The Monument is Moving!

Artist's conception: Newkirk Monument along Bartram's Mile
Artist’s conception: Newkirk Monument along Bartram’s Mile
Wonderful news, all — the 1839 Newkirk Monument is saved! It will be moved tomorrow, Nov. 17, beginning at 7 a.m., to its own concrete pad along Bartram’s Mile, the soon-to-open section of the Schuylkill River Trail.
(What is it? It’s the 15-foot West Philly obelisk that has been a minor obsession of mine for several years. Frankly, this takes my breath away. The effort to save the Monument represents patience, diligence, teamwork, and vision by Amtrak, the City of Philadelphia, Christopher Dougherty at the Fairmount Park Conservancy, Andropogon architects, the Schuylkill River Development Corporation, Bradley Maule at Hidden City Philadelphia, the George Young moving company, and many more. My thanks to all of them!
With luck, I’ll have photos to post of the move and the Monument in its new home soon.

Where Did the Newkirk Monument Originally Stand?

If there are engineering drawings or surveyors’ documents that mark precisely where the Newkirk Monument was set up in 1839, they haven’t come to light. So if we want to figure out, within a few yards, where the Philadelphia, Wilmington & Baltimore Railroad put its 15-foot marble obelisk, we must examine other clues.

Here’s a short video laying out the case for 39.93975N, -75.20830W:

And here are the maps and documents cited in the video:

  • Baist’s 1886 map of Philadelphia’s 27th Ward.
  • Charles P. Dare’s 1856 guidebook to the Philadelphia, Wilmington & Baltimore Railroad, p. 115.
  • An 1850 Talbotype, an early kind of photograph, taken of the Gray’s Ferry bridge area by the Langenheim brothers of Philadelphia. Held by the Library Company of Philadelphia.
  • 1927 aerial photo: “Van Sciver Sand, 51st Street and Schuylkill River.”

And where does the Monument stand now? That’s much easier to figure out. Google Earth shows its location to be 39.939492N, -75.210633W — just 220 yards west of its original location.

‘The Dying Began in Baltimore’

2008 photo of President Street Station (MamaGeek via WIkipedia)
2008 photo of President Street Station (MamaGeek via WIkipedia)

Just a few days after Fort Sumter fell in April 1861, a Union regiment from Massachusetts made the daylong journey down the length of the Philadelphia, Wilmington & Baltimore Railroad’s main line. Disembarking at President Street Station in harborside Baltimore, the troops boarded trolley cars bound for the Baltimore & Ohio station, where they aimed to continue their journey south. Instead, they were attacked by a pro-Confederate mob, and 16 Union soldiers became the first casualties of the Civil War. Continue reading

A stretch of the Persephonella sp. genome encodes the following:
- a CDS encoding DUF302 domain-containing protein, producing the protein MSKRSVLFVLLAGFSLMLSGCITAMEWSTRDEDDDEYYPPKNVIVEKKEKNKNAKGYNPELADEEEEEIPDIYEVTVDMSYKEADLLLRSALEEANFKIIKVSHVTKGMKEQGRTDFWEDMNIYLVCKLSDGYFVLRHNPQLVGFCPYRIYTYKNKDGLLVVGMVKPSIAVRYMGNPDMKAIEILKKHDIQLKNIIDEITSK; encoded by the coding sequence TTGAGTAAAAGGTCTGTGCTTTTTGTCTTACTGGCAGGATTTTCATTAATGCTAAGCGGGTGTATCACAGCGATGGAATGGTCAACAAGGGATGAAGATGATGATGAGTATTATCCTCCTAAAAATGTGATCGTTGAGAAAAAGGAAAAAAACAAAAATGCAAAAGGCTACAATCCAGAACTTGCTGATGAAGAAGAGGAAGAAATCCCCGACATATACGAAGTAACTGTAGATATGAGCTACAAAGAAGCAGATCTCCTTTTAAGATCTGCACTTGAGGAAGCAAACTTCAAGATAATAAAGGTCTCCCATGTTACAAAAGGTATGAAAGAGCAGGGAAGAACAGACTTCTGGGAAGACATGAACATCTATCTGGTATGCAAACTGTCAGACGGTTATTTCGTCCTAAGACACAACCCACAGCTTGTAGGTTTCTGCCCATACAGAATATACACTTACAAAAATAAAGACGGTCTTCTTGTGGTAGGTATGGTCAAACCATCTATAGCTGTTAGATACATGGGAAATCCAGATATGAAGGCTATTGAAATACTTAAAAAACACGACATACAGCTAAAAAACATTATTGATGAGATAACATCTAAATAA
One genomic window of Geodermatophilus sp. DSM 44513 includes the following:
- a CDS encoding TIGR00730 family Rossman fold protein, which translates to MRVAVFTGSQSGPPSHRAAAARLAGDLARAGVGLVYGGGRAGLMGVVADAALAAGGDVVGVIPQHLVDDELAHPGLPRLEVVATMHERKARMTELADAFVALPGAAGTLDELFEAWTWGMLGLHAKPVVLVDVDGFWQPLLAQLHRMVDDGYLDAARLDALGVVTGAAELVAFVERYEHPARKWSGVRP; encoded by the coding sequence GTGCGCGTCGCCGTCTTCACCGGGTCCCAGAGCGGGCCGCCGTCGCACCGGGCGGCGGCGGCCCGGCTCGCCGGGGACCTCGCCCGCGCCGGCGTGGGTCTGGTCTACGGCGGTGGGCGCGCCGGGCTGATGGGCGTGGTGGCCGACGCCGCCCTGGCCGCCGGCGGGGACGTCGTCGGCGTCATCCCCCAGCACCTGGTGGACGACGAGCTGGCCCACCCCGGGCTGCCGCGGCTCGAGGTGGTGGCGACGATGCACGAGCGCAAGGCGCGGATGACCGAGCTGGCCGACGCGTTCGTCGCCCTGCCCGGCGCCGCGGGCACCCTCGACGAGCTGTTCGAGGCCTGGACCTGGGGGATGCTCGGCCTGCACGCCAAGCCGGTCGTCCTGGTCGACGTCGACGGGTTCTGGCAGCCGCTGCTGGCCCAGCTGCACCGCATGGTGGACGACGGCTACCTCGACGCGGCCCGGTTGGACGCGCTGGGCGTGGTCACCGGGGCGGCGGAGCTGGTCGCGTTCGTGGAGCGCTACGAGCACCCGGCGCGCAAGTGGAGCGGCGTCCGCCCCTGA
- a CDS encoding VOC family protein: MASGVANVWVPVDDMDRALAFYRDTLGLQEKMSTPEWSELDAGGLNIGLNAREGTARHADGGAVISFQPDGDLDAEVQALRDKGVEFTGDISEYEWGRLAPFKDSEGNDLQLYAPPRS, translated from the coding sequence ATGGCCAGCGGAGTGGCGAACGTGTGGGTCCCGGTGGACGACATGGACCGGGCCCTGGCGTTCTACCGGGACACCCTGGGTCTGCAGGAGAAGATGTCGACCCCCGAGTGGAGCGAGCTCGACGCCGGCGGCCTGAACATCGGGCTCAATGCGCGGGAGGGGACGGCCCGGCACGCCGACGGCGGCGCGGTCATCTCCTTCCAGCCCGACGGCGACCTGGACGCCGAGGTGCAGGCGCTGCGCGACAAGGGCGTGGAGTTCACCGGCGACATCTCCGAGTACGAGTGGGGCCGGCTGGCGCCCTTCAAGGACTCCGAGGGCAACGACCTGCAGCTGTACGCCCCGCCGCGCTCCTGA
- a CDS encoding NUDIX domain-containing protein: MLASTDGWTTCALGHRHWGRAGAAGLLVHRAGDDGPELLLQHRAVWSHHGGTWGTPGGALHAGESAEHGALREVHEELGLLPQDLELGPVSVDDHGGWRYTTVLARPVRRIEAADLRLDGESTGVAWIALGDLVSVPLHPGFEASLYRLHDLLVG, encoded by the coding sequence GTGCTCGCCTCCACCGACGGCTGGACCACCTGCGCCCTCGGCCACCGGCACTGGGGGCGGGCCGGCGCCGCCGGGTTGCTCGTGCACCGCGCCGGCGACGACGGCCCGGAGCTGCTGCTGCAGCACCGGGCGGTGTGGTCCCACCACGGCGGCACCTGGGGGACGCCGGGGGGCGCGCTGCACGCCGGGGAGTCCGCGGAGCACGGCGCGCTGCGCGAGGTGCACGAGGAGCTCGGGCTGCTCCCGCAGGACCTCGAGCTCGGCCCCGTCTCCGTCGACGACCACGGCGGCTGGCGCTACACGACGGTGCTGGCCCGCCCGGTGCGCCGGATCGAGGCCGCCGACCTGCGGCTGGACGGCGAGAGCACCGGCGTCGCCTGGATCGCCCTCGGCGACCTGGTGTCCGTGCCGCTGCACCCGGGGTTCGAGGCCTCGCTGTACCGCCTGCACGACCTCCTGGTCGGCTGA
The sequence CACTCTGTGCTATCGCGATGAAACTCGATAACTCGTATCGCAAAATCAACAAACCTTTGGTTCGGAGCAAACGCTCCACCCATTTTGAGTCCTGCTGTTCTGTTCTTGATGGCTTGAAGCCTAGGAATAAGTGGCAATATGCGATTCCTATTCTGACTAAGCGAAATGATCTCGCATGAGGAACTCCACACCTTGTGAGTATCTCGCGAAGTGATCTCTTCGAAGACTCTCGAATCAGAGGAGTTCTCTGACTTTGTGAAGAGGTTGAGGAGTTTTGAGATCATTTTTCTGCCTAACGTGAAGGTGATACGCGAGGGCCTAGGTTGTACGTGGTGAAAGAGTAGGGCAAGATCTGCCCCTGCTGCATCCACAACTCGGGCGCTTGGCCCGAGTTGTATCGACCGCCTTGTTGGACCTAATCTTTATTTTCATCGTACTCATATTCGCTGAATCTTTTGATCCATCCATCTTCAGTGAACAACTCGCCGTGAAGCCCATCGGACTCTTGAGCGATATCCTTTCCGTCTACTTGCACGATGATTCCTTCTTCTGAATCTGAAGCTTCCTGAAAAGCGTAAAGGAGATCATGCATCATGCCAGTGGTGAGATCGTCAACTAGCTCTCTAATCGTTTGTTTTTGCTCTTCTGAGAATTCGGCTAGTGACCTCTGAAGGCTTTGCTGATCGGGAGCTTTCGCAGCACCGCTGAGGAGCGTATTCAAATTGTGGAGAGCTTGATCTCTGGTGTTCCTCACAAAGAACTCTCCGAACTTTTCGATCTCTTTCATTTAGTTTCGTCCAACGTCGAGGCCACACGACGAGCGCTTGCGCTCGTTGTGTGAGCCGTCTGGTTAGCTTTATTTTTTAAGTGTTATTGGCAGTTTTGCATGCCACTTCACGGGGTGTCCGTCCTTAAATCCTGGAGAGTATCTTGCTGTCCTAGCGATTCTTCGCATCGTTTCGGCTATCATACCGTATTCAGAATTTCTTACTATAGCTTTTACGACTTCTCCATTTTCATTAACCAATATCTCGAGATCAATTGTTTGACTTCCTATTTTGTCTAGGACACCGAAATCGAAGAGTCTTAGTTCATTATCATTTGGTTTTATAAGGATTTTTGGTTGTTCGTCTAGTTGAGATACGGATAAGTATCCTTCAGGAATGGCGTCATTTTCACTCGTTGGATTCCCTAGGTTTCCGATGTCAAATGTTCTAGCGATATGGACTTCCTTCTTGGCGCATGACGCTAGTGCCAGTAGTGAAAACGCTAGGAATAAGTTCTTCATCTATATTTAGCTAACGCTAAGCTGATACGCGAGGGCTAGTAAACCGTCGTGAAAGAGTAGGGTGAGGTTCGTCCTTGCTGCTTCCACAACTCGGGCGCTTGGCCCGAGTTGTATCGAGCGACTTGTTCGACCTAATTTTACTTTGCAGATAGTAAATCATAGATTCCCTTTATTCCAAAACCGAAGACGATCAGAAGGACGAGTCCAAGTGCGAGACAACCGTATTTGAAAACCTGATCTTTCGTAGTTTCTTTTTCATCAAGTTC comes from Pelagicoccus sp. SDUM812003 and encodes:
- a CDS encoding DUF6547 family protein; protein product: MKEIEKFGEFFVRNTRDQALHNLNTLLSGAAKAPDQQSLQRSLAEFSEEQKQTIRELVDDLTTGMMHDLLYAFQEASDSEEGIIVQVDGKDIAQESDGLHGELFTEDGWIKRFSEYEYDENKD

Boarding the Train for War

"Union Volunteer Refreshment Saloon of Philadelphia" (T. Sinclair's Lithography, ca. 1861-65; Library of Congress)
“Union Volunteer Refreshment Saloon of Philadelphia” (T. Sinclair’s Lithography, ca. 1861-65; Library of Congress)

The Philadelphia, Wilmington & Baltimore Railroad station at Washington and Broad Streets in Philadelphia was the great embarkation point for Union troops from the northeastern states heading south to fight in the Civil War. This print by artist James Fuller Queen (1820 (21?)-1886) shows Union troops arriving from New Jersey by Delaware River ferries. They march in formation toward the southwest corner of Swanson and Washington avenues, where they are served food and drink at the Union Volunteer Refreshment Saloon, organized by local grocer Barzilia S. Brown in 1861, and cheered on by Philadelphians, who have lined up to watch.

After they eat, the troops board PW&B coaches, which take them across the Gray’s Ferry Bridge, past the Newkirk Monument, and southward to war.

Source: Library of Congress

Before it was Amtrak’s Northeast Corridor

"Map of the Philadelphia, Wilmington, & Baltimore Railroad shewing [sic] its connections." From the Library of Congress: http://www.loc.gov/item/98688775
“Map of the Philadelphia, Wilmington, & Baltimore Railroad shewing [sic] its connections.” (Library of Congress)

Here’s an 1850 map of the Philadelphia, Wilmington & Baltimore Railroad, the line that erected the Newkirk Monument. One of the virtues of this map is that it shows just how direct was the new railroad line between its principal cities — so direct that Amtrak still uses most of the route for its Northeast Corridor trains.

(Want to print out the map and frame it? We don’t blame you. Luckily, you can download a giant scan from its page at the Library of Congress.)